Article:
Benedict Cumberbatch and co-star Kelly Macdonald spent four days in Suffolk, filming one-off drama The Child in Time, to be broadcast on BBC One this Sunday, September 24th.
The production also used locations in Lambeth and Haringey.
Among the most distressing scenes are those filmed in and around the streets of the Co-op supermarket on the Broadway in Crouch End, Haringey. Benedict Cumberbatch, as a father who has just lost his toddler daughter, races out of the shop, now attended by uniformed officers.
FilmFixer manages the film office service for Haringey and Lambeth Councils, along with Screen Suffolk.
FilmFixer director Karen Everett says, “For these highly emotional scenes, the production positioned two mounted cameras to capture the action, as well as using one simple steady cam for close up shots just outside the Co-op.
“So as Benedict Cumberbatch left the supermarket, he walked with the flow of the general public, no pedestrians were stopped for the filming. There was a fake police car and two fake police in the background.
“There weren’t any lights on stands, no dolly and track. It was really well organised so that disruption was kept to an absolute minimum and to heighten the tension of the shots. A real Met Police officer was on hand in case anyone needed reassurance.
“The filming was done very quickly on a Sunday in April this year, with just 30 cast and crew. The Co-op interior scenes were shot before the shop was due to open, in the morning. Then within a few hours that afternoon the exterior scenes in the area were done.
“Earlier in April, the production had filmed over three days inside the old Hornsey Town Hall. Sets were built to turn the interior into government buildings.
“So Haringey saw some quite significant filming for this production.”
Also in April, the production filmed very briefly in the National Theatre in Lambeth with 35 cast and crew.
Karen Everett explained that the production filmed in Suffolk with a cast and crew of forty, saying, “They shot all around the Shingle Street area in April this year.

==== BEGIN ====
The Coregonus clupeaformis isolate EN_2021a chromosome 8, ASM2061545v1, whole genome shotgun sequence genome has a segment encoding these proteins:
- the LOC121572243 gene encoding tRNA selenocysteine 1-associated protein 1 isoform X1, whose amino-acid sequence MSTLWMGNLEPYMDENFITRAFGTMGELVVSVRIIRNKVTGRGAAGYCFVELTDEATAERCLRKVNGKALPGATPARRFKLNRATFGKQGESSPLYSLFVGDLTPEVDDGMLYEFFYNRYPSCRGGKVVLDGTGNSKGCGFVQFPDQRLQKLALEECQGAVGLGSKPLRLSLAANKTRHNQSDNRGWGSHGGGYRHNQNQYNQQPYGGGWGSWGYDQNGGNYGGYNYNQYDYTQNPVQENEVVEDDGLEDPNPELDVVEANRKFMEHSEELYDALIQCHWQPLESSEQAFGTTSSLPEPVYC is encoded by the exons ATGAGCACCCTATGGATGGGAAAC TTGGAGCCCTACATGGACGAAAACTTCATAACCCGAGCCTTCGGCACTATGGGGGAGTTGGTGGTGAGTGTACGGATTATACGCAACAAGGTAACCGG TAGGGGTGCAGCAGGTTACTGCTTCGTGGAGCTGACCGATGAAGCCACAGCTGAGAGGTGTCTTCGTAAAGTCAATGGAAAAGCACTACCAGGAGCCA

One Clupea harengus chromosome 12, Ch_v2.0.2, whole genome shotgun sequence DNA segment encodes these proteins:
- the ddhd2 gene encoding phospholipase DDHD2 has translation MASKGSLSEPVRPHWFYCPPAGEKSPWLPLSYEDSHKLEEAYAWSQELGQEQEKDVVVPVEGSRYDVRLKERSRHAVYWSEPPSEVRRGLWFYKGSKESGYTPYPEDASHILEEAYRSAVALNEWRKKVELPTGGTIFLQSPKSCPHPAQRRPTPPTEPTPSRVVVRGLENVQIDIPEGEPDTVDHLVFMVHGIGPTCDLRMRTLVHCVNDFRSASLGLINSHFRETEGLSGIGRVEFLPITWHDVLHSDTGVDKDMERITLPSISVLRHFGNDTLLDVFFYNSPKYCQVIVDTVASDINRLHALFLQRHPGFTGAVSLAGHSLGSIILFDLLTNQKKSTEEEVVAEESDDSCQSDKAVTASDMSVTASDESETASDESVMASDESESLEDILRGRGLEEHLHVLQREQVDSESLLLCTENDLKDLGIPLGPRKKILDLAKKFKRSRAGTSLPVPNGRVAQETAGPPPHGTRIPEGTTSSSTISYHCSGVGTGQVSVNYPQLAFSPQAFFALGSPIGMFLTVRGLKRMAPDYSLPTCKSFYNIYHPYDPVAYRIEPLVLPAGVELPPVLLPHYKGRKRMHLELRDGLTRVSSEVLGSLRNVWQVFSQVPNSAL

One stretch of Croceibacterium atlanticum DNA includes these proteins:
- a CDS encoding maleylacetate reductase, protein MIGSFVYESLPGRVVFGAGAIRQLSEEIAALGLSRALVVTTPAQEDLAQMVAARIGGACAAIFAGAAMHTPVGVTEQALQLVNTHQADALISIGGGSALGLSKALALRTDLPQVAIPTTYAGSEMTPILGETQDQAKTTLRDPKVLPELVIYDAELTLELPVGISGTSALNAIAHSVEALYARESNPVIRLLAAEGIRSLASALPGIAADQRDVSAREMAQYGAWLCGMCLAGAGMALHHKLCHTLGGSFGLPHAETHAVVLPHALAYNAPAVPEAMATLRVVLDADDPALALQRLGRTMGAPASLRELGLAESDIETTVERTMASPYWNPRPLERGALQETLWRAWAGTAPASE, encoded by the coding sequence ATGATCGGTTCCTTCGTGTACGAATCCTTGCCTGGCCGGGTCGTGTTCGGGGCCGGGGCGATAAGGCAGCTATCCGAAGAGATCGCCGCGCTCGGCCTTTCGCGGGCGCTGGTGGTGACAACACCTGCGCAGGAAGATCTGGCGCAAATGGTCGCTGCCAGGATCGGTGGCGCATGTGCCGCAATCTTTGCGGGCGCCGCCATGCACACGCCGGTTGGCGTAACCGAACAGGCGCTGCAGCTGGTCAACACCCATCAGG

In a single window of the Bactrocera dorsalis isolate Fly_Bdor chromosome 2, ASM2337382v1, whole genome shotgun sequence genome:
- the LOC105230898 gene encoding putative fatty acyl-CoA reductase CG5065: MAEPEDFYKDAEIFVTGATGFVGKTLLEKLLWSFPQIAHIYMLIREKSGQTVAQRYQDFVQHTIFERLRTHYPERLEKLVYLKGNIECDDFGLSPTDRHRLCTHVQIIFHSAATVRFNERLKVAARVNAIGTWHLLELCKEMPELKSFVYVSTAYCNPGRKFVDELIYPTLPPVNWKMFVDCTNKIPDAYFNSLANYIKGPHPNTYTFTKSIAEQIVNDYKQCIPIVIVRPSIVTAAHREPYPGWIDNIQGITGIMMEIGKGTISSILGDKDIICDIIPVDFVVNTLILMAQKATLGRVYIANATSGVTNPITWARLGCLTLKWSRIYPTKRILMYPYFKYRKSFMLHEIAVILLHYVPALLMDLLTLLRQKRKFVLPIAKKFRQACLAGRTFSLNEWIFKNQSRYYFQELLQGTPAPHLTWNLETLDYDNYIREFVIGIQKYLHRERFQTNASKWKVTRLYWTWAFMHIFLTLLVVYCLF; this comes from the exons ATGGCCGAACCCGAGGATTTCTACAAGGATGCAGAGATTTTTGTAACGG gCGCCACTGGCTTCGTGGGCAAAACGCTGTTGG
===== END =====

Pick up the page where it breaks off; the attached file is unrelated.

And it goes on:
“They created a small train station for the arrival of Benedict Cumberbatch’s character.
“As he walked from there along to the beach, he crossed land belonging to many local property owners, all of whom were paid private location fees.
“One of the end-of-terrace houses was turned into a pub. There we see Benedict Cumberbatch taking a pint outside to look at the sea.
“And he makes his way up to Beacon Cottage where he meets Kelly Macdonald, playing the character’s wife.”
The unit base and catering was set up at the village hall in Hollesley.
“In four days, the production spent just over £44,000 on local goods and services,” Karen Everett continues.
“It’s a shining example of why we must continue working hard to attract big productions into the county.
“That budget included 252 nights in hotels, in total, for all cast and crew members, food bought by the caterers, private location fees paid to residents, and the sums each cast and crew member was spending in local shops and pubs. On a big shoot like this it adds up very quickly.
“I must also congratulate the production on their sensitivity and good conduct throughout. Despite being on a tight schedule, filming some very distressing scenes, the team worked extremely respectfully with local residents.
“Those local resident included a badger sett, which I must mention. The only road to the location collapsed after badgers burrowed underneath it, creating a den.
“The crew was concerned that, even with a temporary bridge over the sink hole, the badgers would be disturbed as trucks rattled above them. So in fact they stopped their trucks just before the sink hole, removed load after and load of gear by hand, and took it on foot around the sink hole. Then they loaded up another truck on the other side, and carried on up to the location. This was not insignificant, it was hours of extra work and it was done in the pouring rain.
“They took advice from Natural England very seriously and didn’t complain at all about the inconvenience.”
The Child In Time is an adaptation of an Ian McEwan novel, made by Benedict Cumberbatch’s own production company SunnyMarch TV. It’s about a couple coping with the sudden disappearance of their toddler daughter.
In interviews, Benedict Cumberbatch has described the shoot as “harrowing because the situation is unthinkable for any parent… There was a point when I was worried I was getting a bit too upset in all of these scenes, which is hard to avoid.”